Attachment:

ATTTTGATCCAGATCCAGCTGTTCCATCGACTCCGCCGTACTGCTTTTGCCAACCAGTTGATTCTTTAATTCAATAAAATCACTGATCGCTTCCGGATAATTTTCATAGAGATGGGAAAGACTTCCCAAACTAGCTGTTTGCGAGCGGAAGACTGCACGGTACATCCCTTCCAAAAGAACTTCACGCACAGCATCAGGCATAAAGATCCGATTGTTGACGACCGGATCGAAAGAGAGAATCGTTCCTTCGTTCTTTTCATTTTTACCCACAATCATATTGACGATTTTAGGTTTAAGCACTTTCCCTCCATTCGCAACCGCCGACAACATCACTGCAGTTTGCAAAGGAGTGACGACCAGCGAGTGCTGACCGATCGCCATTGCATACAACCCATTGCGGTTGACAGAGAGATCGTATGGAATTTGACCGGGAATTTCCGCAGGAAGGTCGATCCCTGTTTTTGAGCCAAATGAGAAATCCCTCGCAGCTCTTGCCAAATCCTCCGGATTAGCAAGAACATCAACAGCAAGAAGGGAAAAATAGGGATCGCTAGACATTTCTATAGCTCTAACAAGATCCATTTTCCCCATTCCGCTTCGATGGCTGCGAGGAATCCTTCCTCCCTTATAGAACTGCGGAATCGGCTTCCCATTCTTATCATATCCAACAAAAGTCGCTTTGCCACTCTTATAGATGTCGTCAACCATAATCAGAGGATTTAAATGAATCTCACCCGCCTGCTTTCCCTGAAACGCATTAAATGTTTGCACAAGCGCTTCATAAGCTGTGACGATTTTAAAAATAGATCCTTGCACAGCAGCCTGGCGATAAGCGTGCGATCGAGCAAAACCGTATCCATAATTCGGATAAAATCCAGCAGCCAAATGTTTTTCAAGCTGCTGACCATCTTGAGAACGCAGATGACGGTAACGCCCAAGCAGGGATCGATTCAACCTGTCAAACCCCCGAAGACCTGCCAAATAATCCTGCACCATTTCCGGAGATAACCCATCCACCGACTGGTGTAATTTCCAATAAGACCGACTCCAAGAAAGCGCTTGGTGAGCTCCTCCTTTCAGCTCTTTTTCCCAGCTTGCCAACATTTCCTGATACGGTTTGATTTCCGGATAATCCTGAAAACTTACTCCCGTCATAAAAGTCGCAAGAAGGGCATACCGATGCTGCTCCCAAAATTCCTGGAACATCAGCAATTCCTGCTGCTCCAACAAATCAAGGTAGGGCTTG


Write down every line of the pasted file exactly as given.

ATTTTGATCCAGATCCAGCTGTTCCATCGACTCCGCCGTACTGCTTTTGCCAACCAGTTGATTCTTTAATTCAATAAAATCACTGATCGCTTCCGGATAATTTTCATAGAGATGGGAAAGACTTCCCAAACTAGCTGTTTGCGAGCGGAAGACTGCACGGTACATCCCTTCCAAAAGAACTTCACGCACAGCATCAGGCATAAAGATCCGATTGTTGACGACCGGATCGAAAGAGAGAATCGTTCCTTCGTTCTTTTCATTTTTACCCACAATCATATTGACGATTTTAGGTTTAAGCACTTTCCCTCCATTCGCAACCGCCGACAACATCACTGCAGTTTGCAAAGGAGTGACGACCAGCGAGTGCTGACCGATCGCCATTGCATACAACCCATTGCGGTTGACAGAGAGATCGTATGGAATTTGACCGGGAATTTCCGCAGGAAGGTCGATCCCTGTTTTTGAGCCAAATGAGAAATCCCTCGCAGCTCTTGCCAAATCCTCCGGATTAGCAAGAACATCAACAGCAAGAAGGGAAAAATAGGGATCGCTAGACATTTCTATAGCTCTAACAAGATCCATTTTCCCCATTCCGCTTCGATGGCTGCGAGGAATCCTTCCTCCCTTATAGAACTGCGGAATCGGCTTCCCATTCTTATCATATCCAACAAAAGTCGCTTTGCCACTCTTATAGATGTCGTCAACCATAATCAGAGGATTTAAATGAATCTCACCCGCCTGCTTTCCCTGAAACGCATTAAATGTTTGCACAAGCGCTTCATAAGCTGTGACGATTTTAAAAATAGATCCTTGCACAGCAGCCTGGCGATAAGCGTGCGATCGAGCAAAACCGTATCCATAATTCGGATAAAATCCAGCAGCCAAATGTTTTTCAAGCTGCTGACCATCTTGAGAACGCAGATGACGGTAACGCCCAAGCAGGGATCGATTCAACCTGTCAAACCCCCGAAGACCTGCCAAATAATCCTGCACCATTTCCGGAGATAACCCATCCACCGACTGGTGTAATTTCCAATAAGACCGACTCCAAGAAAGCGCTTGGTGAGCTCCTCCTTTCAGCTCTTTTTCCCAGCTTGCCAACATTTCCTGATACGGTTTGATTTCCGGATAATCCTGAAAACTTACTCCCGTCATAAAAGTCGCAAGAAGGGCATACCGATGCTGCTCCCAAAATTCCTGGAACATCAGCAATTCCTGCTGCTCCAACAAATCAAGGTAGGGCTTG